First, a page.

UK security regulations need teeth

The recent launch of a new forum dedicated to promoting security awareness in both business and industry raises once more the question: how effective can awareness campaigns ever be?

At the launch event, Chris Potter of PWC made the point that 'awareness' by itself is no guarantee of security unless it is accompanied by a change of behaviour. Users may be aware that it is not a good idea to put unencrypted personal bank details on a CD and put them in the post. But if their boss wants the job done yesterday, and they are keen to please the boss, then you can see why they might think it's better to take a chance rather than appear uncooperative.

Potter also reminded the audience that most security breaches do not arise from a single major failure. They happen as a result of a series of small errors or omissions that may combine to produce cataclysmic effects. At least one of those errors or omissions will involve a person who, if properly trained, could raise the red flag and stop the disaster happening. But again awareness is not enough by itself if the person involved does not feel empowered to act.

If we really want to tackle this problem, then we need to take a broader view. The legal enforcement of security in the UK and Europe is still very weak compared to what happens in the US. In most states of the US, the mandatory disclosure of any loss of personal data forces careless companies to be named and shamed.

In the UK, we still leave companies to sort things out behind closed doors if they insist. Admittedly, since the case of the lost Nationwide laptop two years ago, more organisations have chosen voluntarily to make disclosure, weighing up that it's probably best to look as if you care rather than to be exposed later.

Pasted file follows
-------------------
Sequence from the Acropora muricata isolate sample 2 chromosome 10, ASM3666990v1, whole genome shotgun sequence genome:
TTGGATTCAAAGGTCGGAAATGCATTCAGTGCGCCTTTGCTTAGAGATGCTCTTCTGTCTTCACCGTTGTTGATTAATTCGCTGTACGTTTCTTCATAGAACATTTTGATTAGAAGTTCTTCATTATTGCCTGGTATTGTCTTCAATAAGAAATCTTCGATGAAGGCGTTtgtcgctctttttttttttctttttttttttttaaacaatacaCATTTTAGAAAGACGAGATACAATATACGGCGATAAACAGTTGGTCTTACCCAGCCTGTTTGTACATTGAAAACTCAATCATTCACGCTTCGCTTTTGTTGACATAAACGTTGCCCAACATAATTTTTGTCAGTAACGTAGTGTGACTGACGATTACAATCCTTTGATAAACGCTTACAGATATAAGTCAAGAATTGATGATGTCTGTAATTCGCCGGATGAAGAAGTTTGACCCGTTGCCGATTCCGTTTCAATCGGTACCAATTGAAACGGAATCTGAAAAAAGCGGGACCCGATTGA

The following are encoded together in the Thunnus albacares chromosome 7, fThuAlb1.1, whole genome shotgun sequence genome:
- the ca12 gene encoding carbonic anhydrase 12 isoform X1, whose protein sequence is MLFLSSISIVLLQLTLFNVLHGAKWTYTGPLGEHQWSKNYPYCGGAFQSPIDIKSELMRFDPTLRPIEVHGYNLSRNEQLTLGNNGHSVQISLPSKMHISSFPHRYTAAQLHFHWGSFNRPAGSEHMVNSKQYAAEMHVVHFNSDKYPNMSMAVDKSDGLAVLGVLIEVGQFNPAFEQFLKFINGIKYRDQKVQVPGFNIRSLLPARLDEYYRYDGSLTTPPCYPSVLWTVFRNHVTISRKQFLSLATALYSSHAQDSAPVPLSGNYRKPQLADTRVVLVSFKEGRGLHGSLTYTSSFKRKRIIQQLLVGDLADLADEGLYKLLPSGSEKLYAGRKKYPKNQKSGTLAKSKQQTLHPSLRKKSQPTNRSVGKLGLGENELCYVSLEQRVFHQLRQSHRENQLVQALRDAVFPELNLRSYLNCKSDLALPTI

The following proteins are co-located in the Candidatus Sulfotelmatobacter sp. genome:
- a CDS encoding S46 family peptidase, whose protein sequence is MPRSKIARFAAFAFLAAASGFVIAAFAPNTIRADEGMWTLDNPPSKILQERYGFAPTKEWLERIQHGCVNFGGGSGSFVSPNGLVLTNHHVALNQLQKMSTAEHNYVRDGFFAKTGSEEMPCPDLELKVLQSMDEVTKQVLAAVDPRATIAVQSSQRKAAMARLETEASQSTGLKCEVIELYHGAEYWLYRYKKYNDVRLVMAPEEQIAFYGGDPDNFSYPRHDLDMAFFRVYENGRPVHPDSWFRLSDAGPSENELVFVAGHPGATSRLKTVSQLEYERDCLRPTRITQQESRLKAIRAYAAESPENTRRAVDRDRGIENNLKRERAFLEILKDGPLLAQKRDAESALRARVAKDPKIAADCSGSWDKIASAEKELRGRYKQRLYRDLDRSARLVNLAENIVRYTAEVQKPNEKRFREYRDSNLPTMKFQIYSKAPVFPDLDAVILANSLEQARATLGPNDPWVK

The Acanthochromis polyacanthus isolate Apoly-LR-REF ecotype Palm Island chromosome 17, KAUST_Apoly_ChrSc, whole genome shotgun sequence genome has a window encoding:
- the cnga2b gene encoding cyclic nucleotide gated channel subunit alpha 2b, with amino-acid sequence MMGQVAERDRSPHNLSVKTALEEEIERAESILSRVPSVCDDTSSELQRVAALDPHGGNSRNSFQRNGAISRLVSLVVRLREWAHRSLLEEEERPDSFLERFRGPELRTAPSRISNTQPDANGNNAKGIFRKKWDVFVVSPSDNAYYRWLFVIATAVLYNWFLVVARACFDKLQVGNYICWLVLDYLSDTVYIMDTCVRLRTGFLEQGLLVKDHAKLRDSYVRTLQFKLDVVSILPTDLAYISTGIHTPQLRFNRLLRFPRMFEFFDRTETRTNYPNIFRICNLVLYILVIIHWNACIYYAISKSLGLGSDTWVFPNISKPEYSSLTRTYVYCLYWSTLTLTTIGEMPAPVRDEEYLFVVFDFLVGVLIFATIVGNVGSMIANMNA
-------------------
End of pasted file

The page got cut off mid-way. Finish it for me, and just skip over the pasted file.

But the ation system is far too weak to strike fear into the hearts of senior managers.


The Information Commissioners Office, which monitors privacy issues, recently complained in evidence to a Parliamentary committee that its annual budget of £10 million is too paltry to allow it to operate effectively.

At the same time, the Financial Services Authority (nicknamed in some quarters the Fundamentally Supine Authority for its handling of the Northern Rock affair) is said to be losing senior managers at an alarming rate as they move to more lucrative jobs in the companies they have been paid to police.

Furthermore, the £980,000 fine levied by the FSA against Nationwide in February 2007 was seen by many as a mere slap on the wrist, given the potential impact of the data loss involved. Many companies might still reckon it's worth the gamble to skip expensive security and just pay the fine if they get caught.

That attitude needs to be changed, and the only way to achieve it is to give real teeth and resources to the UK security regulations. Proposals are already with Government to make security breaches a crime punishable by a prison sentence in some cases. Whether that will happen – and how blame could be allocated to an individual – have still to be worked out.

But the existing Data Protection Act does already provide for unlimited fines in cases of serious misuse of personal data. If those powers were to be applied by the Information Commissioner, and the fines were high enough, then it might encourage more companies to take the whole thing seriously. But we need a much more aggressive approach from the ICO than we have seen so far.

Only then might organisations be persuaded, not only to encourage awareness of security regulations, but to implement a real change in the way people behave.


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